In his own lifetime Galileo was the centre of violent controversy; but the scientific dust has long since settled, and today we can see even his famous clash with the Inquisition in something like its proper perspective. But, in contrast, it is only in modern times that Galileo has become a problem child for historians of science.
The old view of Galileo was delightfully uncomplicated. He was, above all, a man who experimented: who despised the prejudices and book learning of the Aristotelians, who put his questions to nature instead of to the ancients, and who drew his conclusions fearlessly. He had been the first to turn a telescope to the sky, and he had seen there evidence enough to overthrow Aristotle and Ptolemy together. He was the man who climbed the Leaning Tower of Pisa and dropped various weights from the top, who rolled balls down inclined planes, and then generalized the results of his many experiments into the famous law of free fall.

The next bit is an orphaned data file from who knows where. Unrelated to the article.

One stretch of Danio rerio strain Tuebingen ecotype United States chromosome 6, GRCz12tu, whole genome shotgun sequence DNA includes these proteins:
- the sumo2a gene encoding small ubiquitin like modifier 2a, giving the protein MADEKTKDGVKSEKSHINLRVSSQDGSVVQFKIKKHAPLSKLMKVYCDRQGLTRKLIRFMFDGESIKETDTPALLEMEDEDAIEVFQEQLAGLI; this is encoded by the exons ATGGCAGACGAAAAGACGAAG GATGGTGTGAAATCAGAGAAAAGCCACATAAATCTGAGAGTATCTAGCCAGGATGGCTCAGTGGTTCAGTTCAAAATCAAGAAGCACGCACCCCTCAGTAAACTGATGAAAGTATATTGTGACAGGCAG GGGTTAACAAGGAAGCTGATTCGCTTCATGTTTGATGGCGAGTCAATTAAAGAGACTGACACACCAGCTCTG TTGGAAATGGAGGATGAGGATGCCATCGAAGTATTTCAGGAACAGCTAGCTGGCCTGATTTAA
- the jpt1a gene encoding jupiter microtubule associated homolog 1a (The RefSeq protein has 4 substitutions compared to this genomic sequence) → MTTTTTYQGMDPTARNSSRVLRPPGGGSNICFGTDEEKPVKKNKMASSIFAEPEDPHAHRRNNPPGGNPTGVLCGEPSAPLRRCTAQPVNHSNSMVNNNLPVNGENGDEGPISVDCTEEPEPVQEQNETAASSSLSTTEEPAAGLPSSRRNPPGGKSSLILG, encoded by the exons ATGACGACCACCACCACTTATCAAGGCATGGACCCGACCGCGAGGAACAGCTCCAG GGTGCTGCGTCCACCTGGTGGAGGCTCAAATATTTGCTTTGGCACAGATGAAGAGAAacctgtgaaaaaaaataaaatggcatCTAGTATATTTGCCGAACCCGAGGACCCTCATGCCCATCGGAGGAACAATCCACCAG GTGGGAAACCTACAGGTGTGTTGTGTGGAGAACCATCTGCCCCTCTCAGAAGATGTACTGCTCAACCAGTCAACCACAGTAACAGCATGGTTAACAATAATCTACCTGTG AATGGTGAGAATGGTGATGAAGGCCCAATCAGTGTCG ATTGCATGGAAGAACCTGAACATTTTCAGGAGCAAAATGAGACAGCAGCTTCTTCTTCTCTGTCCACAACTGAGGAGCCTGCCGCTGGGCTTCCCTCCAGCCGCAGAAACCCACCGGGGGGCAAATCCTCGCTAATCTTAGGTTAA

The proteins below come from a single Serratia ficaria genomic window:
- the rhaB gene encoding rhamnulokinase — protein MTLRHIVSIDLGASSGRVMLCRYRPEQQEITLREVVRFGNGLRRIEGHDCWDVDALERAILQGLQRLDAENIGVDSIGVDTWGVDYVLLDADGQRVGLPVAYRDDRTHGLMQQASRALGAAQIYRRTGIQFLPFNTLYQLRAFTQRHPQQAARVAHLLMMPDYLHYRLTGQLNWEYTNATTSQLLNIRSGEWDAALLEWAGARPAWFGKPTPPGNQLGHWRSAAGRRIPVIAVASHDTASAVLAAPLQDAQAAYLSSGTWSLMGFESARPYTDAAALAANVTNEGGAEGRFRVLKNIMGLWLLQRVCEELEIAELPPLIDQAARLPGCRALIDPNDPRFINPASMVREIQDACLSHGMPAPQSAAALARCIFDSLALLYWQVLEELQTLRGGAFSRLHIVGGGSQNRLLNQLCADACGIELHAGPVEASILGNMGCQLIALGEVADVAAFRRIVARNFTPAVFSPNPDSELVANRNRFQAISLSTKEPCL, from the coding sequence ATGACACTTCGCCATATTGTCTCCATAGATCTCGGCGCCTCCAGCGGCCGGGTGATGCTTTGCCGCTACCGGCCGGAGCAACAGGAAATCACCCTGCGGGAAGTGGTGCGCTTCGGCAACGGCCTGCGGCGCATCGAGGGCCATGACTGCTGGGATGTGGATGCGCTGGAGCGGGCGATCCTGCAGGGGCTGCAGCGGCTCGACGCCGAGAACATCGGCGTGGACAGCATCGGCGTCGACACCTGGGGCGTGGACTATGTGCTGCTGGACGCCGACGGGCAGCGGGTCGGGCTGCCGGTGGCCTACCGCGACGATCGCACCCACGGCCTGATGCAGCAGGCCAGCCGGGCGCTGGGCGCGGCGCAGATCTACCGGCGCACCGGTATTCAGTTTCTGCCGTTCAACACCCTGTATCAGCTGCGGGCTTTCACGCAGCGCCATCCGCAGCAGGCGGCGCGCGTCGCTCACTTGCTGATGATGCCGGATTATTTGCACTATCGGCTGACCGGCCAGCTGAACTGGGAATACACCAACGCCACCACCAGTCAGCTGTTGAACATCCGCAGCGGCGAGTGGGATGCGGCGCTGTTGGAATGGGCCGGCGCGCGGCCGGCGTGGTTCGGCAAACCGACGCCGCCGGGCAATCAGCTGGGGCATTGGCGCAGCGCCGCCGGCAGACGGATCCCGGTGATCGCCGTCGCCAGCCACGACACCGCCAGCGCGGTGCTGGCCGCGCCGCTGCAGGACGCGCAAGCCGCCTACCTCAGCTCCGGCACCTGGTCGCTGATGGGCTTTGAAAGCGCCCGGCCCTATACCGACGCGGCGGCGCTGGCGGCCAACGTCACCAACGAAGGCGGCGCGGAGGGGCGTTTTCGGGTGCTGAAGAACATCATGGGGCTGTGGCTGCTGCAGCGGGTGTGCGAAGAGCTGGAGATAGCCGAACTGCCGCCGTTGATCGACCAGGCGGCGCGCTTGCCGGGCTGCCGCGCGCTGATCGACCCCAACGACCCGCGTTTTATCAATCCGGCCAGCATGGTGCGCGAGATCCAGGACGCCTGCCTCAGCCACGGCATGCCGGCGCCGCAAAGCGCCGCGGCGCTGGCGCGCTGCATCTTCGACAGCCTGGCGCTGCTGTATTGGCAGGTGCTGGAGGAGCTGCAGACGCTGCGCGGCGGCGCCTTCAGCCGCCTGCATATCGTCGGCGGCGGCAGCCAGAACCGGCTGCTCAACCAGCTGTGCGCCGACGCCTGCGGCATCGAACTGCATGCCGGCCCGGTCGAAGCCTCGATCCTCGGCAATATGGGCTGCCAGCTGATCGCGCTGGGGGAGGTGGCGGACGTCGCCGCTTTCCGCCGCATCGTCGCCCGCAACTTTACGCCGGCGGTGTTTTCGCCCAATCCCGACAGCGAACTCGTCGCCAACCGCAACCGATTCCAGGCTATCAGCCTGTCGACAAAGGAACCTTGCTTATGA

But a closer study of the evidence, supported by a deeper sense of the period, and particularly by a new consciousness of the philosophical undercurrents in the scientific revolution, has profoundly modified this view of Galileo. Today, although the old Galileo lives on in many popular writings, among historians of science a new and more sophisticated picture has emerged. At the same time our sympathy for Galileo's opponents has grown somewhat. His telescopic observations are justly immortal; they aroused great interest at the time, they had important theoretical consequences, and they provided a striking demonstration of the potentialities hidden in instruments and apparatus. But can we blame those who looked and failed to see what Galileo saw, if we remember that to use a telescope at the limit of its powers calls for long experience and intimate familiarity with one's instrument? Was the philosopher who refused to look through Galileo's telescope more culpable than those who alleged that the spiral nebulae observed with Lord Rosse's great telescope in the eighteen-forties were scratches left by the grinder? We can perhaps forgive those who said the moons of Jupiter were produced by Galileo's spyglass if we recall that in his day, as for centuries before, curved glass was the popular contrivance for producing not truth but illusion, untruth; and if a single curved glass would distort nature, how much more would a pair of them?